It’s not often we do art based visits, but the Van Gogh Immersive Experience caught my eye, and I decided I could probably sell it to N. He agreed (surprisingly) thanks to the attraction of VR, we managed to coordinate diaries during half term with a tennis friend, and we met up with them in Leicester to visit the Van Gogh experience followed by a trip to the National Space Centre.
The Van Gogh immersive Experience is on show in several countries and cities around the world. In the UK, it’s been running in London, Bristol, York and Leicester. Each is set in a different type of venue, iconic or historical, so you can experience Van Gogh’s paintings in unusual settings.
The Leicester location was in All Saint’s Church Highcross St, only a couple of minutes walk from the shopping centre and John Lewis, meaning it’s ideal for parking.
We booked a 10.30 slot. It’s only a small church, so there weren’t many people when we were there which was good.
The experience is split into different sections. The first is the ‘museum’ part which has displays about Vincent Van Gogh and his life, his mental state, and his paintings. I really didn’t know much about Van Gogh, so it was interesting to find out a bit more detail. I hadn’t realised how disturbed a man he was, or the circumstances of him cutting his ear off. The boys weren’t that bothered about learning anything, so it was a fleeting whizz through. But if you’re there without children, there’s plenty to learn and discover.
You also get to see a set of his bedroom at Arles, where he settled in France which was also one of the subjects of his paintings.
The 360 degree immersive experience
I expected the 360 audio and visual experience to be a standing immersion, where you could walk around within the art. Instead the art experience was seated – with deck chairs, benches or rugs and cushions on the floor to sit or recline and experience it.
Whatever way you look you’re surrounded by the artist’s works, with music and text to explain how the artwork narrated Van Gogh’s life. The experience is on a 30 minute loop so you join at any time, and it’s quite something to see the artwork beamed around you and moving from one piece to the next.
We didn’t stay in there for long, so I’m sure we missed more spectacular colours to come – I’m not sure we were in there for the most interesting pictures, although I did recognise quite a bit of the artwork shown. My photos don’t do it justice.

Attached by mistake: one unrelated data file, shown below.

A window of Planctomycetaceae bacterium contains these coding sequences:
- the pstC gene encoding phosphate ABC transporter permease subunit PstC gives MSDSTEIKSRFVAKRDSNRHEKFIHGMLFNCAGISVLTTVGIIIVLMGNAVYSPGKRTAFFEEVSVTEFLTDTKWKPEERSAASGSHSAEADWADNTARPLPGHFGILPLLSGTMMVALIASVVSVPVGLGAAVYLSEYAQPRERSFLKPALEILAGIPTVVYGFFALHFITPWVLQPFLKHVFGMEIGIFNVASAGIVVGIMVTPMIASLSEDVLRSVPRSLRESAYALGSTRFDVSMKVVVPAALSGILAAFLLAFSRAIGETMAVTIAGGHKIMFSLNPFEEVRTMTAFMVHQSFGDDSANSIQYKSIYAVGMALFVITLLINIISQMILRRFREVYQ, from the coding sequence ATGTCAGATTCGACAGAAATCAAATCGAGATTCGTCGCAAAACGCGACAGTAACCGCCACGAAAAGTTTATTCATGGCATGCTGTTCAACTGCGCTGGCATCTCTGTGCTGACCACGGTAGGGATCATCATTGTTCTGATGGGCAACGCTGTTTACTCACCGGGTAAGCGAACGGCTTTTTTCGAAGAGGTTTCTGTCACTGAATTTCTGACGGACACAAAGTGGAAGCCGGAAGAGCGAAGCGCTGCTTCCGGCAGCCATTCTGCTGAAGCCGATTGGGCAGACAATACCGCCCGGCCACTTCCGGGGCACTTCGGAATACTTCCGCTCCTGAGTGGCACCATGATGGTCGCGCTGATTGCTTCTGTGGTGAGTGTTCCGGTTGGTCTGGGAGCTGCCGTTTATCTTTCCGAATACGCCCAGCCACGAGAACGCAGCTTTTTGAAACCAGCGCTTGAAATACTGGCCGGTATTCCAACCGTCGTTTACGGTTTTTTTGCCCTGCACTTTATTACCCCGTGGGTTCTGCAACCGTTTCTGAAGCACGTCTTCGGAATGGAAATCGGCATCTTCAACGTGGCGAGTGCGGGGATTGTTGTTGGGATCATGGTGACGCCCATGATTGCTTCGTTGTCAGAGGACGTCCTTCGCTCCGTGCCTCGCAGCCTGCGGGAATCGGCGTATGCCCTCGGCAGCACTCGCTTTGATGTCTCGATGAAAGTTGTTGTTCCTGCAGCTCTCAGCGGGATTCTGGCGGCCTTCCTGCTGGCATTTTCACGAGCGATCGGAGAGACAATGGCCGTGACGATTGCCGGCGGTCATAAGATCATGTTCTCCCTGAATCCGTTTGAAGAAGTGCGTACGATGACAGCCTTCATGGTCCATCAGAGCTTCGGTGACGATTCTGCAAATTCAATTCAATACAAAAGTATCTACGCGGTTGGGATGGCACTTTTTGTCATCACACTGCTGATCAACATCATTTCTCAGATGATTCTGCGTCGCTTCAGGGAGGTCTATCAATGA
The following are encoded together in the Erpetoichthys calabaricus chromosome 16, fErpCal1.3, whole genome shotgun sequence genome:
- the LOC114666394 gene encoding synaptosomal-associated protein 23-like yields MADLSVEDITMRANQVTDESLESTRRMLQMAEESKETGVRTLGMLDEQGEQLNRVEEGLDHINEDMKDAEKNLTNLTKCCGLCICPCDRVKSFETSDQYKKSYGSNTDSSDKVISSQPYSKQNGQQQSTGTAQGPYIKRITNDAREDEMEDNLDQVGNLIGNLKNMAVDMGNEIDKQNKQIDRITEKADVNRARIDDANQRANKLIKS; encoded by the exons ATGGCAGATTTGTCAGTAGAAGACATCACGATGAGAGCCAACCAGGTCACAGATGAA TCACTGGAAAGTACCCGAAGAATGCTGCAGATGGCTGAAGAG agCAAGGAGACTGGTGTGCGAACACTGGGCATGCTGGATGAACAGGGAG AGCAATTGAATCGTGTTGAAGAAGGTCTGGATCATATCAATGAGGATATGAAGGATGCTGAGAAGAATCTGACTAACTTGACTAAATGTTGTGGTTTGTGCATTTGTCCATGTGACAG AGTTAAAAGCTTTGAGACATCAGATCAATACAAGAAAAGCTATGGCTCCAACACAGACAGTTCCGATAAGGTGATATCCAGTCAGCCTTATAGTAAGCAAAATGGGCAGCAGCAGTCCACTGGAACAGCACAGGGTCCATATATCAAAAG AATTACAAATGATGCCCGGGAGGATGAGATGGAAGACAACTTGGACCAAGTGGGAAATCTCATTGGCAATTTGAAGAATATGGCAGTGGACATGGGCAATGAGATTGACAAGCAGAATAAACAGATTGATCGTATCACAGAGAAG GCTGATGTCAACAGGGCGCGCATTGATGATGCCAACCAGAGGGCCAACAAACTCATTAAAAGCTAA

N and his friend were a bit bored, although there were other younger and similar aged children in there who were more interested. They did like the sensation of the rain falling around us.
To provide children (and adults if they wanted) with an activity, the next area had blank artwork that they could colour in. N and his friend decided they wanted to do some art, given the interest in being able to scan the work, we assumed onto the wall. Unfortunately, it didn’t seem to be working. It kept them entertained for a while – everyone loves to colour in or draw, even 10 and 11 year old boys.
The VR (virtual reality) experience was what blew us away. This was £3 extra, but was well worth it.
It was all seated on turning stools, the boys went near the wall, while we were sat just in front. Once the VR headsets are on, you get to experience Van Gogh’s world in Arles, through several of his paintings.
We were taken from his bedroom downstairs and out down a path in the garden and into the fields, past sunflowers, hay stacks, through the woodland, and into the town towards the Rhone. At each place we stopped to view the scenes that inspired his paintings, and find out more about them.
If you’ve never experienced VR before, it is a surreal experience. You can turn around, look up and down. You expect to see your legs and arms in front of the view, but you don’t. The boys were commentating everything they were going through so we knew what to expect being a few seconds behind. It really felt like we were living through Van Gogh’s eyes, and seeing what he would have experienced.
Afterwards, all of us said that the VR was what made the experience. If you go, I definitely recommend adding that upgrade when you reach that section.
Finally it was through the small gift shop area, before emerging into the daylight again.
Details for visiting the Van Gogh immersive experience
If you’re an art fan, this type of immersive experience is a must. It does bring the artist’s world to life, and there was plenty to learn although it is a small location.
We paid for a family ticket which worked out at £9.50 each, plus the £3 on top. If we hadn’t got the VR experience, I’m not sure I’d have recommended it for children unless they’re really into reading everything on displays or interested in art. Under 3s are free though, and if the scan picture thing was working, that would have been a bigger tick.
Ultimately we did all come out saying we really enjoyed it, and it was something totally different to experience.
Note there’s no parking at the church, but it’s only a couple of minutes walk from John Lewis Highcross parking. There are also no toilets at the church, although there was one portaloo outside the door. I’d recommend using toilets in the shopping centre if there’s a few of you visiting.
You can book at Leicester or any of the other venues on the Van Gogh expo website, and keep a watch out for where it’s touring next.
Have you ever been to an immersive experience like this?